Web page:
In my post on the Laundry Metaphor of Services, I said that all services are a bit like laundry, and some services are very much like laundry, but few services are totally like laundry.
We need a notion of business services that covers at least five types of service (plus composites, hybrids and cross-overs).
Product Service: "I give/get you something"
Examples: Catering, Information, Certificate
Typically the service is fulfilled in the form of one or more deliveries (events). A product service is typically triggered by a specific request by the service user, and fulfilled by a response by the service provider. The right to trigger product services may sometimes be delegated to the service provider - either by defining some business rules, or by delegating authority as part of a challenge-based service (see below). Charging is typically per product or per delivery. Or it may be governed by a prior access service (such as subscription).
Transformation Service: "I do something to your something"
Examples: Car Repair, Laundry, Haircut,
The service provider takes temporary charge of something that belongs to the service user, and returns it in an improved state (e.g. mended, cleaner, tidier, more fashionable).
Responsibility Service: "I take care of something for you"
Examples: Office Cleaning, Track Inspection & Maintenance
Typically the service provider takes ongoing responsibility for a defined entity or outcome over a defined time period. Beside the core service, the service provider may provide regular or adhoc reports about the state of the entity to the service user. Charging will often be based on a flat fee. An alternative form of charging may be based on time and materials, but this demands a higher degree of trust between the service provider and the service user.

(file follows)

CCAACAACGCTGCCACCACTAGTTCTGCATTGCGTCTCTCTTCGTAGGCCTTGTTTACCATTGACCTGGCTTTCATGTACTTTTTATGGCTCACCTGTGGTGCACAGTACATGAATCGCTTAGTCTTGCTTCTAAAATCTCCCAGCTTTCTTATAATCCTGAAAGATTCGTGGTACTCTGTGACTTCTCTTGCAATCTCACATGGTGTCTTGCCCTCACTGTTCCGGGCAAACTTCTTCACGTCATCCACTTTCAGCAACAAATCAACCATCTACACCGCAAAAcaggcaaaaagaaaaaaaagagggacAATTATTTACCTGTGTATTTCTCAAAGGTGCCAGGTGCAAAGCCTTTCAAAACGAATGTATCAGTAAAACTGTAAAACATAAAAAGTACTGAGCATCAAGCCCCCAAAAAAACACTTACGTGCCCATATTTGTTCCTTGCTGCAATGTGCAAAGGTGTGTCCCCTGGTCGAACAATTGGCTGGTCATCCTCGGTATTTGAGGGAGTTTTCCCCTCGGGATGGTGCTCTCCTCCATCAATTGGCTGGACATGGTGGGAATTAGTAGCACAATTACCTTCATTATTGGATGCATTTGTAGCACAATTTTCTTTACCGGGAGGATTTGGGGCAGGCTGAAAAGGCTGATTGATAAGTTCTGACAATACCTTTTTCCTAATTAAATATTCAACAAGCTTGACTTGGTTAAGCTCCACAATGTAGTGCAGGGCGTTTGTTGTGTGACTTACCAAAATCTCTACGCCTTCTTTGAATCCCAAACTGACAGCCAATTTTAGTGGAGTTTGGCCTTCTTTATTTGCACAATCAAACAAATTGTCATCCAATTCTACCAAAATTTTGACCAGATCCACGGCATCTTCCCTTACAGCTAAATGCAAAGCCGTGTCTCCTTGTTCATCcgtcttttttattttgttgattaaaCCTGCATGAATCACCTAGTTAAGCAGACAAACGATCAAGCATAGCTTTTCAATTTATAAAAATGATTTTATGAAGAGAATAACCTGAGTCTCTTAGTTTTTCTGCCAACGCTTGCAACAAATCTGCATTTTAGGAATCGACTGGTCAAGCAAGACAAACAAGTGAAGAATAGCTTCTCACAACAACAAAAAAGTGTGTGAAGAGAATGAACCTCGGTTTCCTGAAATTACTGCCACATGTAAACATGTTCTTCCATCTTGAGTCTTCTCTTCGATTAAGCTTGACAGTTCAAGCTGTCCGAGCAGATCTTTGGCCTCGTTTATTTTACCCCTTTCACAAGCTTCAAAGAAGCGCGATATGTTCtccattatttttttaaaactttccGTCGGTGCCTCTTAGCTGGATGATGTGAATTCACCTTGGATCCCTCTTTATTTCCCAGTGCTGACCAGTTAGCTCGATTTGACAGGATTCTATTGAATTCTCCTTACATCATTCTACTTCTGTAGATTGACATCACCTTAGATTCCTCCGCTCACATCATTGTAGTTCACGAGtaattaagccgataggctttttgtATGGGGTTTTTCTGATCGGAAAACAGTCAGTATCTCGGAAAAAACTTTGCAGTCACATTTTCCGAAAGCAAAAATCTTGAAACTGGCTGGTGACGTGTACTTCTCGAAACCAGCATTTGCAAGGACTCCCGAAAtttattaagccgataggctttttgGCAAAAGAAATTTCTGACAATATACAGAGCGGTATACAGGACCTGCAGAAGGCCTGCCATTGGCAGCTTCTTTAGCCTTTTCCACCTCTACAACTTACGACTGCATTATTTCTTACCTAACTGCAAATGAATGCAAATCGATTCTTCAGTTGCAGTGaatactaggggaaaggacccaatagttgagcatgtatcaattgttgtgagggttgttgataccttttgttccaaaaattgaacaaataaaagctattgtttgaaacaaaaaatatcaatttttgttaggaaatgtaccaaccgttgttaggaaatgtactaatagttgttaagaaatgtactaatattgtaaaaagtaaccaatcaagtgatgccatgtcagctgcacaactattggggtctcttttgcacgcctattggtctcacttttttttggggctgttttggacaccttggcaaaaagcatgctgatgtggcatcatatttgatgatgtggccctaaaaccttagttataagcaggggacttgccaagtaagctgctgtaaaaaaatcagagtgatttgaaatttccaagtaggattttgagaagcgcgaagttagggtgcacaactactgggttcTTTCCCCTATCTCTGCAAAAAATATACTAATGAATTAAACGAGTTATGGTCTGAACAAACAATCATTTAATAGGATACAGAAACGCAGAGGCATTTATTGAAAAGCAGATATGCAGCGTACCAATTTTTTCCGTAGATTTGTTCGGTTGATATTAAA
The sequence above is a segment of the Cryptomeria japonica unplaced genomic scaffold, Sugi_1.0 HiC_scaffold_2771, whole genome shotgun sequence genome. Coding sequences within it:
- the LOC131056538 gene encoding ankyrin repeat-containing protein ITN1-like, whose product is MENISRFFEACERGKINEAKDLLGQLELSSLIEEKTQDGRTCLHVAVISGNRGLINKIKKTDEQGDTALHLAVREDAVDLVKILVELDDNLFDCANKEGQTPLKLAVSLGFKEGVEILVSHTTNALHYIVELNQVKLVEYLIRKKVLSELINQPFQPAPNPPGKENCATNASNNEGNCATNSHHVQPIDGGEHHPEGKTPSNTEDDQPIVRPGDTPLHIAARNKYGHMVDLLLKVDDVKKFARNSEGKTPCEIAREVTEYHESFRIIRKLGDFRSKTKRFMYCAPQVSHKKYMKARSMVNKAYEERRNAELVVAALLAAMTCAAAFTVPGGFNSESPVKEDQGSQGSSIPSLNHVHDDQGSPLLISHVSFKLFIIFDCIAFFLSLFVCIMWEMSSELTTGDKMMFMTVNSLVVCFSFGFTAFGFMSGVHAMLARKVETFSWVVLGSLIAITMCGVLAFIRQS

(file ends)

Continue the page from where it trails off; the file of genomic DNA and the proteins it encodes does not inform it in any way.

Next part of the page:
Access Service: "I allow you to do something" Permit/Enable/Empower
Examples: Subscription, Licence, Fishing Permit, Rail Use / Landing Slot
The service is typically delivered in the form of a message that contains a key and/or allocates a resource. Access rights and allocations typically expire if not used. Access is typically tied to a specific identity (e.g. user, machine) and is not normally tradeable or transferable. May also include traded options and the like, which confer a defined right to some other service or trade.
Challenge Service: "I solve a problem for you."
Example: Diagnostics, Develop Software, Adapt Business On-Demand.
The service provider often (but not always) specifies the solution. The service provider may also specify the problem. This entails a high degree of trust. This may also involve some shared risk and professional indemnity. Charging is typically problematic, unless it can be done within an arbitrary “professional” fee structure.
Each type of service requires different kinds of charging and service level agreement, and relies on different forms of quality assurance and trust. In my post on the Business Service Architecture (Railway Edition), I mentioned the difficulty faced by the company in the UK with primary responsibility for the railway network (originally Railtrack, now Network Rail). Railtrack was delegating maintenance work (Responsibility Services) to engineering companies and subcontractors, while selling rail availability (Access Services) to train operating companies. Railtrack seriously miscalculated the complex algebraic relationship between two different kinds of service level agreement, resulting in a serious rail accident in Hatfield.
Not all like laundry then.